Why Is Your Arm Sore
The flu shot introduces influenza virus components into your body. This can be in the form of an inactivated virus or single viral proteins.
The goal is for your immune system to make antibodies to fight off these viral components. These antibodies can then protect you against an actual influenza infection.
While the flu shot cannot cause you to become sick with the flu, your immune system still recognizes whats been injected into you as foreign.
As a result, it produces an immune response, which leads to the soreness or swelling that occurs near the injection site.
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So Why Does Sirva Happen
Dr. Donohue explains that doctors and nurses are properly trained in landmarking, or determining where a vaccine should be given in the arm and using the proper needle length. When a needle is injected too deep the deltoid muscle can be penetrated and structures within the shoulder can be damaged such as the rotator cuff or joint capsule, he explains. In very rare cases the axillary or radial nerves in the upper arm could be injured.
According to the 2012 case report, SIRVA is due to an inflammatory effect from vaccine administration into the subdeltoid bursa, or a fluid-filled sac located under the deltoid muscle in the shoulder joint.
A 2018 study published in the Canadian Pharmacists Journal, specified that it occurs when an injection is administered too high in the arm, and the vaccine is delivered to the shoulder capsule instead of the deltoid muscle.
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Can You Get A Rotator Cuff Injury From A Flu Shot
The short answer is yes. The seasonal flu shot can cause SIRVA injuries like rotator cuff injuries. You can even get tendonitis or bursitis from a flu shot. As we discussed above, a Shoulder Injury Related to Vaccine Administration is often caused by vaccines being injected too high on the arm.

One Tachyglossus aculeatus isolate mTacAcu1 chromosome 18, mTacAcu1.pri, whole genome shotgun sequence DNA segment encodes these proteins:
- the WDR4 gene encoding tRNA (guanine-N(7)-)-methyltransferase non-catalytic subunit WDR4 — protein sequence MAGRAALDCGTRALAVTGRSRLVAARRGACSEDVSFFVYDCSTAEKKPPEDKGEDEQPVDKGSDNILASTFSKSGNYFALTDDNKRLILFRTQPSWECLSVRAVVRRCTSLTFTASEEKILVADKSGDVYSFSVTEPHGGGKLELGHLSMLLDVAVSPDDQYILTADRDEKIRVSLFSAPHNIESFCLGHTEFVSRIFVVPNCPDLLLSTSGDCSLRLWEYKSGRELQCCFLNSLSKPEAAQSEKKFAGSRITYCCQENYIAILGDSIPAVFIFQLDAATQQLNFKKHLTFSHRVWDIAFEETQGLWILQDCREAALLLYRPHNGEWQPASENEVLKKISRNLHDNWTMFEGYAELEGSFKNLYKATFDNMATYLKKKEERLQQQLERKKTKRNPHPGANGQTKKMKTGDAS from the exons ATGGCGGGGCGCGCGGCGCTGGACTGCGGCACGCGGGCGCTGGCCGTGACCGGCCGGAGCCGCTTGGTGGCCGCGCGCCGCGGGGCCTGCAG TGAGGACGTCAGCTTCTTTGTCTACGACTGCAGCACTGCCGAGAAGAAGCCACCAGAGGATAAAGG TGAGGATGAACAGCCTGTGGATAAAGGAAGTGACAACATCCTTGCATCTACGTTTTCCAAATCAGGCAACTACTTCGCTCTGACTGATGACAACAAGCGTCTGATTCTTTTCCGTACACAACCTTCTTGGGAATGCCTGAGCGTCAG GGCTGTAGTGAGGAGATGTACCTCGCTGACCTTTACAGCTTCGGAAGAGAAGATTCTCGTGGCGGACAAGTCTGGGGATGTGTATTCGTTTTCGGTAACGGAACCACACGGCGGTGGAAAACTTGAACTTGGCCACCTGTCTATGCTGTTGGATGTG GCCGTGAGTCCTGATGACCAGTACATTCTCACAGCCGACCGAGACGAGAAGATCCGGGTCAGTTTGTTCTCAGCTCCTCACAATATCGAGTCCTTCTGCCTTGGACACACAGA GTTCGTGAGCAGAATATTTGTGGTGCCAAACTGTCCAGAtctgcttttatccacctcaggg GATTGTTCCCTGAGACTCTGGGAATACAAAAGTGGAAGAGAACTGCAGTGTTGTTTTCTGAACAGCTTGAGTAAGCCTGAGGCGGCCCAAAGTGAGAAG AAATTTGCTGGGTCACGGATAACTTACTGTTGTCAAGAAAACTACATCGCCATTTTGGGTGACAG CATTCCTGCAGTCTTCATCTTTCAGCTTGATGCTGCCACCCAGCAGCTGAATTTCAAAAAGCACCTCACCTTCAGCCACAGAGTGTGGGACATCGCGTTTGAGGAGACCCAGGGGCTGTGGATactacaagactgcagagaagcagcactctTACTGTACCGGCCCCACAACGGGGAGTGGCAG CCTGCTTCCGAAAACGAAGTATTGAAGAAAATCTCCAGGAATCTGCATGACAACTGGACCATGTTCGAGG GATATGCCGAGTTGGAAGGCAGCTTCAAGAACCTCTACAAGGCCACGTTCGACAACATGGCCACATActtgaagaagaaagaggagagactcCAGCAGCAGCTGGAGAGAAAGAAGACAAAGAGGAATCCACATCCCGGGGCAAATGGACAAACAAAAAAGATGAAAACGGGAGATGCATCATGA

Any vaccine injected into the shoulder can cause shoulder pain and injury, but not all vaccinations are covered under the Vaccine Injury Compensation Program. These covered vaccines are recommended by the CDC for children and pregnant women.
Fortunately, the seasonal influenza vaccine is covered by the VICP.
There are more cases of people getting a shoulder injury from the flu shot because folks get them annually. If youre experiencing severe shoulder pain from a flu shot, our expert vaccine lawyers can help. Reach out to us to schedule your free consultation today.
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What If I Have Experienced Shoulder Pain From A Flu Shot
If you have experienced shoulder pain after receiving a flu shot, you may be suffering from Shoulder Injury Related to Vaccine Administration, or SIRVA. Vaccine-related shoulder injuries commonly result from administration errors such as injecting the vaccine too high on the shoulder or too low on the arm. These errors lead to painful complications, and in some cases may require surgery.
Fortunately, individuals claiming vaccine-related shoulder injuries can seek compensation for their medical bills and other losses through the National Vaccine Injury Compensation Program . The Vaccine Program is a no-fault government compensation program that provides money to individuals suffering from vaccine-related injuries. At the Center for Vaccine Shoulder Pain Recovery, our sole focus is helping clients recover compensation under the Vaccine Injury Compensation Program.
Soreness After A Flu Shot